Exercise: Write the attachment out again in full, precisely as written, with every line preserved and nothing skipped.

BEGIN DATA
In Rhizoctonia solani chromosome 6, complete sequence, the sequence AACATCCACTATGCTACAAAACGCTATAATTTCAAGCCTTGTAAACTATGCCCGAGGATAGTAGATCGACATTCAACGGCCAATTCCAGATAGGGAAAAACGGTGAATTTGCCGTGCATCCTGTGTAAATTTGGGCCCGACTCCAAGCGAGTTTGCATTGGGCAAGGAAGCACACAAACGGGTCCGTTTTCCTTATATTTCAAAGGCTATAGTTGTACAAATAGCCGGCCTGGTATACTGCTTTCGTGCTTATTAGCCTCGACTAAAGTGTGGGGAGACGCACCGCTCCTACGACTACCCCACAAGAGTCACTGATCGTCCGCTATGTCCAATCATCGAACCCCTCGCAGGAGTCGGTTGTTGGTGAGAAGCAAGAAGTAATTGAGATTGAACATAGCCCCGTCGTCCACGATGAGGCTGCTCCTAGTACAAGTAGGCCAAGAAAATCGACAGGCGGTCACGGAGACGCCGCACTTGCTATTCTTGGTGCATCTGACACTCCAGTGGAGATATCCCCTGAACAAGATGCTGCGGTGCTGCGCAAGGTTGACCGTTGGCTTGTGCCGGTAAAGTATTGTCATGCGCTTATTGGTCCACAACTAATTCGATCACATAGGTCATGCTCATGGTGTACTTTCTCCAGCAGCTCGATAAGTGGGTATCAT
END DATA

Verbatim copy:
In Rhizoctonia solani chromosome 6, complete sequence, the sequence AACATCCACTATGCTACAAAACGCTATAATTTCAAGCCTTGTAAACTATGCCCGAGGATAGTAGATCGACATTCAACGGCCAATTCCAGATAGGGAAAAACGGTGAATTTGCCGTGCATCCTGTGTAAATTTGGGCCCGACTCCAAGCGAGTTTGCATTGGGCAAGGAAGCACACAAACGGGTCCGTTTTCCTTATATTTCAAAGGCTATAGTTGTACAAATAGCCGGCCTGGTATACTGCTTTCGTGCTTATTAGCCTCGACTAAAGTGTGGGGAGACGCACCGCTCCTACGACTACCCCACAAGAGTCACTGATCGTCCGCTATGTCCAATCATCGAACCCCTCGCAGGAGTCGGTTGTTGGTGAGAAGCAAGAAGTAATTGAGATTGAACATAGCCCCGTCGTCCACGATGAGGCTGCTCCTAGTACAAGTAGGCCAAGAAAATCGACAGGCGGTCACGGAGACGCCGCACTTGCTATTCTTGGTGCATCTGACACTCCAGTGGAGATATCCCCTGAACAAGATGCTGCGGTGCTGCGCAAGGTTGACCGTTGGCTTGTGCCGGTAAAGTATTGTCATGCGCTTATTGGTCCACAACTAATTCGATCACATAGGTCATGCTCATGGTGTACTTTCTCCAGCAGCTCGATAAGTGGGTATCAT